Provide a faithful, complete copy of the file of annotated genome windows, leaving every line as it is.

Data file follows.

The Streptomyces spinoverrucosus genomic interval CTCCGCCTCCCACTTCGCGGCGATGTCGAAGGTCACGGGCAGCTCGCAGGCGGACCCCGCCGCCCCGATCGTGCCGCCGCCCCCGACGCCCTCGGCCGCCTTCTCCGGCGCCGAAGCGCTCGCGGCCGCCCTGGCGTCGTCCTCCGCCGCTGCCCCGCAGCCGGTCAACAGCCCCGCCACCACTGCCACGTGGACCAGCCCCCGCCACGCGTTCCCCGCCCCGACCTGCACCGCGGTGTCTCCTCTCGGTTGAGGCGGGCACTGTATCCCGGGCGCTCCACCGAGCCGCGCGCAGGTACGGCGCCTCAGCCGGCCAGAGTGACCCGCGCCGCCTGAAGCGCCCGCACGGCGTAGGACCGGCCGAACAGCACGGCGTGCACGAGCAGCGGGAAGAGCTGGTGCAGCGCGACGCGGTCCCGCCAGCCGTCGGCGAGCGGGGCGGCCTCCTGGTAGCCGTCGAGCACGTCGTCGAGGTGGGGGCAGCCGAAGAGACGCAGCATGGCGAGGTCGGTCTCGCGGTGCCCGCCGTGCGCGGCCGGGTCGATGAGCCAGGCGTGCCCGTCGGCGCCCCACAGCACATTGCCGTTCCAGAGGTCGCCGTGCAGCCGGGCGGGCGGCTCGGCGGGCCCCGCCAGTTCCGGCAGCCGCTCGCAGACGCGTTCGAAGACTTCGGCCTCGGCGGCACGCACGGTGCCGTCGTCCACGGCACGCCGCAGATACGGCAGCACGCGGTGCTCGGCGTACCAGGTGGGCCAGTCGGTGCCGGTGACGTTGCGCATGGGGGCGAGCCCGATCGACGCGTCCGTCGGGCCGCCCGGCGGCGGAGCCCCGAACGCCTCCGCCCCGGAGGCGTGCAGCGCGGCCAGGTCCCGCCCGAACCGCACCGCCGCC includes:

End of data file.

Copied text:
The Streptomyces spinoverrucosus genomic interval CTCCGCCTCCCACTTCGCGGCGATGTCGAAGGTCACGGGCAGCTCGCAGGCGGACCCCGCCGCCCCGATCGTGCCGCCGCCCCCGACGCCCTCGGCCGCCTTCTCCGGCGCCGAAGCGCTCGCGGCCGCCCTGGCGTCGTCCTCCGCCGCTGCCCCGCAGCCGGTCAACAGCCCCGCCACCACTGCCACGTGGACCAGCCCCCGCCACGCGTTCCCCGCCCCGACCTGCACCGCGGTGTCTCCTCTCGGTTGAGGCGGGCACTGTATCCCGGGCGCTCCACCGAGCCGCGCGCAGGTACGGCGCCTCAGCCGGCCAGAGTGACCCGCGCCGCCTGAAGCGCCCGCACGGCGTAGGACCGGCCGAACAGCACGGCGTGCACGAGCAGCGGGAAGAGCTGGTGCAGCGCGACGCGGTCCCGCCAGCCGTCGGCGAGCGGGGCGGCCTCCTGGTAGCCGTCGAGCACGTCGTCGAGGTGGGGGCAGCCGAAGAGACGCAGCATGGCGAGGTCGGTCTCGCGGTGCCCGCCGTGCGCGGCCGGGTCGATGAGCCAGGCGTGCCCGTCGGCGCCCCACAGCACATTGCCGTTCCAGAGGTCGCCGTGCAGCCGGGCGGGCGGCTCGGCGGGCCCCGCCAGTTCCGGCAGCCGCTCGCAGACGCGTTCGAAGACTTCGGCCTCGGCGGCACGCACGGTGCCGTCGTCCACGGCACGCCGCAGATACGGCAGCACGCGGTGCTCGGCGTACCAGGTGGGCCAGTCGGTGCCGGTGACGTTGCGCATGGGGGCGAGCCCGATCGACGCGTCCGTCGGGCCGCCCGGCGGCGGAGCCCCGAACGCCTCCGCCCCGGAGGCGTGCAGCGCGGCCAGGTCCCGCCCGAACCGCACCGCCGCC includes: